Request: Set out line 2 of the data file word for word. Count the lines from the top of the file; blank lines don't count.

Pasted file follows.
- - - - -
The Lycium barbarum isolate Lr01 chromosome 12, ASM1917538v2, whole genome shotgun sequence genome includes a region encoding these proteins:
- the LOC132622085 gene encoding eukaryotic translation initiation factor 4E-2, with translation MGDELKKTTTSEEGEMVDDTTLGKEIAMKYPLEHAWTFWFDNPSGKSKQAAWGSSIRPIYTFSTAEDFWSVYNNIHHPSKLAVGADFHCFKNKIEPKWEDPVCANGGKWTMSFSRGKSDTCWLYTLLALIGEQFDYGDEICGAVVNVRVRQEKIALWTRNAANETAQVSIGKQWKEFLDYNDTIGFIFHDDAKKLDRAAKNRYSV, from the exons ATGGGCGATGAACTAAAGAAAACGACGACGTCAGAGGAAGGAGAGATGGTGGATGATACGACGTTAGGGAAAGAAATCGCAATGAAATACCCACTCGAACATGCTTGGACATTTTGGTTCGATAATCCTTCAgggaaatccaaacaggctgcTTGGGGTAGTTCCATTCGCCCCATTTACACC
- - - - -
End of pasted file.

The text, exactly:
- the LOC132622085 gene encoding eukaryotic translation initiation factor 4E-2, with translation MGDELKKTTTSEEGEMVDDTTLGKEIAMKYPLEHAWTFWFDNPSGKSKQAAWGSSIRPIYTFSTAEDFWSVYNNIHHPSKLAVGADFHCFKNKIEPKWEDPVCANGGKWTMSFSRGKSDTCWLYTLLALIGEQFDYGDEICGAVVNVRVRQEKIALWTRNAANETAQVSIGKQWKEFLDYNDTIGFIFHDDAKKLDRAAKNRYSV, from the exons ATGGGCGATGAACTAAAGAAAACGACGACGTCAGAGGAAGGAGAGATGGTGGATGATACGACGTTAGGGAAAGAAATCGCAATGAAATACCCACTCGAACATGCTTGGACATTTTGGTTCGATAATCCTTCAgggaaatccaaacaggctgcTTGGGGTAGTTCCATTCGCCCCATTTACACC